Fired Up about Camp

Did you know there’s a camp where teens get to fight fire? Not a scary western wildfire, but a well-behaved one that actually improves the environment?

Last summer, a group of teenagers at Camp Woods & Wildlife learned firsthand how to manage a prescribed fire. These intrepid campers donned fire-retardant gear and set about preparing for a small understory burn.

First, they raked a fire line down to bare soil to keep the fire contained. Then, under the watchful eyes of Virginia Department of Forestry personnel, they used a drip torch to light the forest duff. The June humidity kept the fire low, but campers were prepared with backpack tanks in case of any flare-ups.


The campers learned that managed fire cuts down the amount of dry “fuel” on the forest floor, thus reducing the chances of an uncontrolled wildfire later. Many mature trees are tolerant of low-intensity prescribed fire, and they benefit from reduced competition when the fire kills smaller woody vegetation. Fire can even improve wildlife habitat by creating growing conditions for plants that provide food and cover.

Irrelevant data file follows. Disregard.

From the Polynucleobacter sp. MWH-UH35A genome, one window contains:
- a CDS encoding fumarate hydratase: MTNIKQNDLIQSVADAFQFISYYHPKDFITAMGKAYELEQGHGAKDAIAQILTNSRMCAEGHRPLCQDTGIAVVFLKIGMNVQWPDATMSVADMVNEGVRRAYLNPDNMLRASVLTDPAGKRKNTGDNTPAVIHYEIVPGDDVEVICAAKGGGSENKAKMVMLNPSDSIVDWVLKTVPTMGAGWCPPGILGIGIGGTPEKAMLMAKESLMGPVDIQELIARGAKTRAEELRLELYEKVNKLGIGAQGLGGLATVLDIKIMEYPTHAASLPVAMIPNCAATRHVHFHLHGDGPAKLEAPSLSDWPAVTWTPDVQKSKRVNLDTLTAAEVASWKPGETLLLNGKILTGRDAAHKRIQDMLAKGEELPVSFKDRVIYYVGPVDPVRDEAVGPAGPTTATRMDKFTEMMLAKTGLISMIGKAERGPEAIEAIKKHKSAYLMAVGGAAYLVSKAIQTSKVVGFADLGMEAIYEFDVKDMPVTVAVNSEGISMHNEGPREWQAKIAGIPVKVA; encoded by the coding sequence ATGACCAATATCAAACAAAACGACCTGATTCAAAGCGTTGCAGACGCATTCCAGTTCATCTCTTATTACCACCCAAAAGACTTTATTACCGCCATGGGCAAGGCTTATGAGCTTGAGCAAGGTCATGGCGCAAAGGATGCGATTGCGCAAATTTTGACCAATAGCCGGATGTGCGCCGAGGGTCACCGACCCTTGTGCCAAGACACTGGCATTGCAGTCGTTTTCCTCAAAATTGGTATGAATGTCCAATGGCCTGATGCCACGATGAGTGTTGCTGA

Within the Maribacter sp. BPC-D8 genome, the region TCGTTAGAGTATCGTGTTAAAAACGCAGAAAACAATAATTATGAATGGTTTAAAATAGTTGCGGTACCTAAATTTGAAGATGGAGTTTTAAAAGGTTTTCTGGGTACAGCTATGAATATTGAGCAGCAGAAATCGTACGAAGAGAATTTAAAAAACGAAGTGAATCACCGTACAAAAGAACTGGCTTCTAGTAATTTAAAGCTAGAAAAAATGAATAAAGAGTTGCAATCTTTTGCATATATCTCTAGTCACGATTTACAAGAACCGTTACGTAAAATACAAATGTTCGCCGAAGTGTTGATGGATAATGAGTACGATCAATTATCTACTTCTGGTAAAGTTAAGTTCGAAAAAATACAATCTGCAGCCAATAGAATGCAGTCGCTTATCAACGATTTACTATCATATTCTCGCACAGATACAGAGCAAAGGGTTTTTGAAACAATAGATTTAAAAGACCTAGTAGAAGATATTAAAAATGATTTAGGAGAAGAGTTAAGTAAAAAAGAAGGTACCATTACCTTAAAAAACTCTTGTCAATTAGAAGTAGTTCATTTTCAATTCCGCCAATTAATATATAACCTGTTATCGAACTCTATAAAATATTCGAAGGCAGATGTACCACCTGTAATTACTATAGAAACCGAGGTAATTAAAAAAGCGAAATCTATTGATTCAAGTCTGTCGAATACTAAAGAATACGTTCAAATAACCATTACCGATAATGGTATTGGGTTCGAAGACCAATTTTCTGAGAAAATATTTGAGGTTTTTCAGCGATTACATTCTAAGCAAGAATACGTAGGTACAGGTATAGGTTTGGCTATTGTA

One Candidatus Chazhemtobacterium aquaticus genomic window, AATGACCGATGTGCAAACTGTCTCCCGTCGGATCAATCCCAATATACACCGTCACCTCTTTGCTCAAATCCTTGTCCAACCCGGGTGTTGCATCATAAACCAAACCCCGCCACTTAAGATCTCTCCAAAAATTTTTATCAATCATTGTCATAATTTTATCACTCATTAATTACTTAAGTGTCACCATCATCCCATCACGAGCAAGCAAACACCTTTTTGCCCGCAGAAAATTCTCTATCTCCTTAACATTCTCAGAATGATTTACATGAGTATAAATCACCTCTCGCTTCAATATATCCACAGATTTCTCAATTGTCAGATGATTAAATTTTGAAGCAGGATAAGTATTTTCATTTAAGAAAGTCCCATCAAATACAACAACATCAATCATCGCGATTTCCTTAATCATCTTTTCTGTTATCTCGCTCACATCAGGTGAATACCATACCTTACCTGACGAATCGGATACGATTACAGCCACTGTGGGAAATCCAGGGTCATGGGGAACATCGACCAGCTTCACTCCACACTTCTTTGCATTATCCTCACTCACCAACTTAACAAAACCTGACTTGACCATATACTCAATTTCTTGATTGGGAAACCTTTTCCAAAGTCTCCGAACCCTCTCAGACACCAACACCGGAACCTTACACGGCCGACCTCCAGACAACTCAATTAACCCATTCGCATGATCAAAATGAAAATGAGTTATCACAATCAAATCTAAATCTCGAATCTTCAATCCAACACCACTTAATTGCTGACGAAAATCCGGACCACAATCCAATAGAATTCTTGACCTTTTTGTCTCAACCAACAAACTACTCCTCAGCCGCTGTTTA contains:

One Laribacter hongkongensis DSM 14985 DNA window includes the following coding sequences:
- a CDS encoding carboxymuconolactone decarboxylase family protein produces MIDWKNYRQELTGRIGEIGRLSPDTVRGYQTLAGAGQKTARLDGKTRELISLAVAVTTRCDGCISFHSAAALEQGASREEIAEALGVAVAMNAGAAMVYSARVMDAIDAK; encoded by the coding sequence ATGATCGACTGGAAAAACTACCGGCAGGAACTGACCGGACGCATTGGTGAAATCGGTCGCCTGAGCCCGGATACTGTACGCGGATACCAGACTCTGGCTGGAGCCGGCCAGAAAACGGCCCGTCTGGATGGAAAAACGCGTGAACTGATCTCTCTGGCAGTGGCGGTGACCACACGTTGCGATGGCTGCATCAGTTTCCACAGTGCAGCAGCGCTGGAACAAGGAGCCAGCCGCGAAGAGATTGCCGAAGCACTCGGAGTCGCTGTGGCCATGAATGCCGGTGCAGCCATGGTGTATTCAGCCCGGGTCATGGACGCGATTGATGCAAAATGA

Teens who want to experience real-world environmental practices like prescribed fire are invited to attend this year’s Camp Woods & Wildlife, scheduled for June 22-27, 2020 at Holiday Lake 4-H Center. The camp is open to any Virginia resident aged 13-16 with an interest in natural resources who has not attended before. Any non-related adult can nominate a camper.

Check out for more Information.

Field Notes: What’s in the Woods Today? July 26, 2018


by Forester Lisa Deaton

Many localities and organizations offer great opportunities for kids to enjoy the outdoors at summer camps and day camps.  The Virginia Department of Forestry, in cooperation with natural resource conservation agencies and organizations, offers Holiday Lake Forestry Camp for 13-16 year olds every summer at the Holiday Lake 4-H Center near Appomattox, Virginia.

Our local day-campers all learn about Smokey Bear and his fire prevention rules.  When we began discussing wildfire last week, one camper stole the show by enthusiastically sharing the three types of wildfire with us: ground fires, surface fires, and canopy fires.


Then we went outside to listen to the sounds of the outdoors while nestled in hammocks.


The campers drew sound maps of everything they heard.


We also listened to recordings of blue heron calls, fox calls, and the Smokey the Bear Song.

An older group of campers canoed across the lake and built survival shelters.

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It takes me about 30 minutes to hang up a dozen hammocks.  These three ducks patiently watched me hang hammocks this morning (below).